Cin and I did the Disney Marathon this year (2010) (you can read about the actual race here on Cin's blog and about the entire trip to Orlando, including the race, here) and were quite glad that we were not going to do it again in 2011 as the training plan for a marathon is pretty intense and since Disney is in January, this involves a lot of running in very cold weather, ice, and so forth. Last winter brought snowmageddon, which means that we picked the worst possible year in recent history to do this. So, we were both quite excited to finish up this year's triathlon season and not have to train to any great distance over the winter. Then we found out that some friends of ours decided to do the Shamrock Marathon, in March 2011, as their first marathon. This is the same event that Cin and I did our first half-marathon at a few years back. Some other friends of ours decided that they would be interested in going down to this event as well, for support and to run the marathon, so we decided that we would do so as well.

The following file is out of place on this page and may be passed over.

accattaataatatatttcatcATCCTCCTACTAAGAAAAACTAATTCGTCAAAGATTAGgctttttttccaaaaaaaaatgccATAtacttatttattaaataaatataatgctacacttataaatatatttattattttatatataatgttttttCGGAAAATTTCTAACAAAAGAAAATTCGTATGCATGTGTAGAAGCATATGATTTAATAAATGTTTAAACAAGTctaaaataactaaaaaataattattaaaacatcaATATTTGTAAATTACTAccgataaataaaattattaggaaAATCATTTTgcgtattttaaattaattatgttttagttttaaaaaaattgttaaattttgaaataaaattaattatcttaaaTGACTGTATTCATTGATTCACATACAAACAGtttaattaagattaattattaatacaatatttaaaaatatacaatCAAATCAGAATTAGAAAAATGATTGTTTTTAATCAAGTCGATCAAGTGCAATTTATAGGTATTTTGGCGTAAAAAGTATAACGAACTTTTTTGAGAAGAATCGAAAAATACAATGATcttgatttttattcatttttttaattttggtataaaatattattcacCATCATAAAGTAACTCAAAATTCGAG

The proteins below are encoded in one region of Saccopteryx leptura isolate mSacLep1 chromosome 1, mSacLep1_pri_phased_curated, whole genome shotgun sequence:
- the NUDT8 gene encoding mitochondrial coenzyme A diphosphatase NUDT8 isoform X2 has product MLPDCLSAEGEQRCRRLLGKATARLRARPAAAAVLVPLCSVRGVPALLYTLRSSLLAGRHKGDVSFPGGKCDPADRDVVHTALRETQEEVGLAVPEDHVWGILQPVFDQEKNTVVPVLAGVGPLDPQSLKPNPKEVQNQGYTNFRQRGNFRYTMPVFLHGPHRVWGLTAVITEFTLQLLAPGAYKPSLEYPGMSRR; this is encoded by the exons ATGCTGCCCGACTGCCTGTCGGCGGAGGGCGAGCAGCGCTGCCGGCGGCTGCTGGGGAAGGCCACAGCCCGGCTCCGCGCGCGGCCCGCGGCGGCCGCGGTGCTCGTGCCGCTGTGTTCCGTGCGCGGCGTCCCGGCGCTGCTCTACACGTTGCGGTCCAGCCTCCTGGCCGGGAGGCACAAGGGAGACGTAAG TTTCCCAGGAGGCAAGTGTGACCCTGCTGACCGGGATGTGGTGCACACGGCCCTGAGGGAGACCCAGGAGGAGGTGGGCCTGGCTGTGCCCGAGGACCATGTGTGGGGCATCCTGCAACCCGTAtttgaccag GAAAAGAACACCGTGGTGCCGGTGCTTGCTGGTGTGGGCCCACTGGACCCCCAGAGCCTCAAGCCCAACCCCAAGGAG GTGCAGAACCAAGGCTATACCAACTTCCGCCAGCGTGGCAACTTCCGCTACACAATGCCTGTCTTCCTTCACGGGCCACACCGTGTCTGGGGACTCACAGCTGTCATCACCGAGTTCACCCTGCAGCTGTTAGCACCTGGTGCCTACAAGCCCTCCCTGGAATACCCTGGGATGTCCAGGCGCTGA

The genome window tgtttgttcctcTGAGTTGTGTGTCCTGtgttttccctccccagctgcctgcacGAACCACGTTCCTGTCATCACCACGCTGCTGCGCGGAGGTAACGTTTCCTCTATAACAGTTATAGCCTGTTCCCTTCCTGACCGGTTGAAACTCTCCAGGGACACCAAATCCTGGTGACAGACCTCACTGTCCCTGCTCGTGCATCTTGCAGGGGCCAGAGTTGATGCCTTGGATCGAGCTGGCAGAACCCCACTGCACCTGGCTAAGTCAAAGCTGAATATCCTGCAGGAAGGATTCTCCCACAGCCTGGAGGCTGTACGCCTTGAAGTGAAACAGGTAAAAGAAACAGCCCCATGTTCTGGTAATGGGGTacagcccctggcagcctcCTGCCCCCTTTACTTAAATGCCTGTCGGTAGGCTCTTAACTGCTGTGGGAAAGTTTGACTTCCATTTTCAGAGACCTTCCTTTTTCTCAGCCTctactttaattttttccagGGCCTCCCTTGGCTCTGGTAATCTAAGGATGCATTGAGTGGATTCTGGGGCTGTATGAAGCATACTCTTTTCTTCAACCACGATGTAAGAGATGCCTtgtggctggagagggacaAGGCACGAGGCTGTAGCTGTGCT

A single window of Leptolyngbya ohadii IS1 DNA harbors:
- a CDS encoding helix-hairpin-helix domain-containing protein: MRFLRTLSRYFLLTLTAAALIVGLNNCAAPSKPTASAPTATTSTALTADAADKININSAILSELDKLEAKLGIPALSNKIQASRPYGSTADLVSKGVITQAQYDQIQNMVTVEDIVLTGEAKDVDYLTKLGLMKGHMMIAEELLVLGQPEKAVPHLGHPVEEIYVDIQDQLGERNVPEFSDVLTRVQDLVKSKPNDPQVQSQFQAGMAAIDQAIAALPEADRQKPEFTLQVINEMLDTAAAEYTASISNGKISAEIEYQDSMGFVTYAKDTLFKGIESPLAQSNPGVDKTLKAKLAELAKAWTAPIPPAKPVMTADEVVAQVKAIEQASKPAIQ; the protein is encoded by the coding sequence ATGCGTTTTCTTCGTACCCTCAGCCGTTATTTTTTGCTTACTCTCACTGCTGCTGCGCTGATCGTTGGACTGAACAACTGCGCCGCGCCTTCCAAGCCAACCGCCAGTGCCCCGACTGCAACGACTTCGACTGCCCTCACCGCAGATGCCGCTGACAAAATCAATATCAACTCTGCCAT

The one concern is Cin's knee. It bothered her quite a bit during the training last time and has never been "normal" since...longer distance running still is not good on it, and she was quite worried that this would negatively impact our training plan this time around. Thanks to a really good sports massage guy we know, Cin got some advice on taping up the knee to relieve some of this and preliminary runs with the new tape configuration seem to be positive. So...unless we have any significant issues in this regard in the early runs of the build-up, we are doing the Shamrock Marathon as our first event of the season in 2011. So much for skipping an early-season marathon in 2011!